Trying to retrieve a stored qNaN or sNaN returns a column type of NULL and
a value of 0.

On Thu Jan 29 2015 at 8:56:35 PM RSmith <> wrote:

> On 2015/01/29 05:05, James K. Lowden wrote:
> > There's no reason to think, if the data are provided in binary form,
> that they won't be returned in the identical form absent an
> > explicit conversion. If that's not so, I'd sure like to know why. I'm
> faintly surprised NaNs can't be stored, too. Why should
> > SQLlite interpret them if they're bound to a double?
> Indeed, which is what all the posts have been saying more or less in terms
> of round-tripping all but NaNs.
> In the case of NaN though, there are two defined NaNs, namely qNaN and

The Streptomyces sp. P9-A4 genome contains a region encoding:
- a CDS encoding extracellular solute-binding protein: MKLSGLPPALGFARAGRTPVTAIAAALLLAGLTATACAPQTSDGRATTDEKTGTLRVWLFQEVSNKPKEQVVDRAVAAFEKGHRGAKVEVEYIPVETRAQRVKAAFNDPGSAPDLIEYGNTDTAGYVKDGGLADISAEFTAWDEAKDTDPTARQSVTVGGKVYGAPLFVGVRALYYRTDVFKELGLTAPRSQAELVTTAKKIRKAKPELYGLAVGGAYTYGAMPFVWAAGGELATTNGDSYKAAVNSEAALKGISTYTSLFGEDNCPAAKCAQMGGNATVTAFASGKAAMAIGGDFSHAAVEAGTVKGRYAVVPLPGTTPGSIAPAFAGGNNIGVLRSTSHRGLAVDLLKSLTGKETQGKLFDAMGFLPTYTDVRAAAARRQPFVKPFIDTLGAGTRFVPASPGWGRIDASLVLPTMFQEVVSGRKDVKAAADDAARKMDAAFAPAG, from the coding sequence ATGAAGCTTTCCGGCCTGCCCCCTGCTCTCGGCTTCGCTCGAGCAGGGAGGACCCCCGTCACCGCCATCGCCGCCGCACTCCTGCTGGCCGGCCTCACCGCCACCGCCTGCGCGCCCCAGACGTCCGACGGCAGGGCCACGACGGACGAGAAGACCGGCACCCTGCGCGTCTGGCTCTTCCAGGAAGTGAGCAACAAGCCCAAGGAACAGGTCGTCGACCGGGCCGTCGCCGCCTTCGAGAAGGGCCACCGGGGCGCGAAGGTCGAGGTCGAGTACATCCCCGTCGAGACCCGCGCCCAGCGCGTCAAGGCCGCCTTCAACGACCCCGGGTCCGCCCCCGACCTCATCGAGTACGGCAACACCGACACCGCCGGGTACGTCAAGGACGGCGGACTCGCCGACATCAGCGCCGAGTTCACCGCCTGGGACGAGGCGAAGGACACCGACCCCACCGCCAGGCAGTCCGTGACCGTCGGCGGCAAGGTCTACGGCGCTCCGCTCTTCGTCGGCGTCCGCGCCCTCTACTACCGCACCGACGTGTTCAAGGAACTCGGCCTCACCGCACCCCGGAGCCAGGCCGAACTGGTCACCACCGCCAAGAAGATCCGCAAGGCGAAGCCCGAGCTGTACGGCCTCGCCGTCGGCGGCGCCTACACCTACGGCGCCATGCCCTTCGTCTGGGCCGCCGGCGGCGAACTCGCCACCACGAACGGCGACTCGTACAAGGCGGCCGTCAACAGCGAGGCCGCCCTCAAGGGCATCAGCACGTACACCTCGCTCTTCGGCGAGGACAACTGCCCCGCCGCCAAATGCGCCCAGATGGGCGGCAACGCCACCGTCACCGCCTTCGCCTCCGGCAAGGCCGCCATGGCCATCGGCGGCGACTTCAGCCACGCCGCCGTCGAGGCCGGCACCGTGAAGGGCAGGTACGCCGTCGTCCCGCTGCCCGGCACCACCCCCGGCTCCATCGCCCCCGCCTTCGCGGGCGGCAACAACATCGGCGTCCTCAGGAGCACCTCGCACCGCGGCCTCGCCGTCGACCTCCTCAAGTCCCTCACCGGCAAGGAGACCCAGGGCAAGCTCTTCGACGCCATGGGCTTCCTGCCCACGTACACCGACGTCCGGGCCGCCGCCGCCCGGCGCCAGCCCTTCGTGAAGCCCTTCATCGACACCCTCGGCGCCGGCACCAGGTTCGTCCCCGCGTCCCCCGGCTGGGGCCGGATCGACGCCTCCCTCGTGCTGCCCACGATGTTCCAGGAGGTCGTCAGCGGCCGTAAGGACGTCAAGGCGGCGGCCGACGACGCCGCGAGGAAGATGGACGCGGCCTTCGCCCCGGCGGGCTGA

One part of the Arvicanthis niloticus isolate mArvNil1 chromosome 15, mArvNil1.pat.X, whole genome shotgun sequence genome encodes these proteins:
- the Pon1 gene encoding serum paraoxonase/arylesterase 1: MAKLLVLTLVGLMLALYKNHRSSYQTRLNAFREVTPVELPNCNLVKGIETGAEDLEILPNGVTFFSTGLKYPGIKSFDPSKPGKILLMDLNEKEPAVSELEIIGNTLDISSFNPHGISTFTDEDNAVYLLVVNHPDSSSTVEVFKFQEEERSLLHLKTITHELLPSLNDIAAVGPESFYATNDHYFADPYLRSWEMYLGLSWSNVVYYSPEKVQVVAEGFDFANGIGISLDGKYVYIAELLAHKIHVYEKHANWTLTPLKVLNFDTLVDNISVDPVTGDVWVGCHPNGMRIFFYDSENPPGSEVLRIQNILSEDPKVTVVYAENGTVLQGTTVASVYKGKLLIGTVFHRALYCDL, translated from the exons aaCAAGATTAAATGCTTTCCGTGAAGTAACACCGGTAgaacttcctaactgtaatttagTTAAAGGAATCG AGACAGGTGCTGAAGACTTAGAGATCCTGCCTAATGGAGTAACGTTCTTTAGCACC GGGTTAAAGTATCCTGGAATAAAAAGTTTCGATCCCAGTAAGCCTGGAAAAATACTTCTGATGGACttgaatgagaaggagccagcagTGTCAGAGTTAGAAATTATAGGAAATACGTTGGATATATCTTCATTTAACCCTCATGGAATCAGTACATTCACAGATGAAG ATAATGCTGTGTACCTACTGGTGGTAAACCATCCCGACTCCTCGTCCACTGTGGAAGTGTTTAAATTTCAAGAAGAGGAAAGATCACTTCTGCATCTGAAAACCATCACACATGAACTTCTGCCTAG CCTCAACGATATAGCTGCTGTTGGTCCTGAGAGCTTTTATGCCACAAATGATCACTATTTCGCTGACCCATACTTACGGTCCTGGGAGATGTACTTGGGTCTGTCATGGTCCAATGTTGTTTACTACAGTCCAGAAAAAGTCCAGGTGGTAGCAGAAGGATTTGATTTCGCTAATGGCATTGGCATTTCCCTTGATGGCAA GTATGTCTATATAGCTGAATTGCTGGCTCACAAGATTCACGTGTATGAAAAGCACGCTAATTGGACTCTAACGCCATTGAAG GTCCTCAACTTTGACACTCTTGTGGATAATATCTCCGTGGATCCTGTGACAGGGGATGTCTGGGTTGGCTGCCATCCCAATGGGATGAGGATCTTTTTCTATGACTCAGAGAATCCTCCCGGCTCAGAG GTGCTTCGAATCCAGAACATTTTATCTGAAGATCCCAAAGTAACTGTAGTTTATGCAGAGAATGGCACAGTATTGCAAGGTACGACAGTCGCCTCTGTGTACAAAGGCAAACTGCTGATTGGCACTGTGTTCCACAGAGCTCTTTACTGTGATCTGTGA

> sNan which both means the same but the sNaN will cause an
> exception even at hardware level by merely passing through any register,
> which I believe is its intended purpose. This means that in
> order for software to work correctly, it should never let an sNaN pass
> through untouched, it should produce an error so all parties
> are savvy to the wrongness that just occured (Even if the software in use
> is not specifically checking for NaN, an sNaN should still
> cause an exception from lower down).
> qNaN should pass through and round-trip same as any other float. I'm not
> sure how SQLite handles either of these NaNs, but am now
> quite interested to know.
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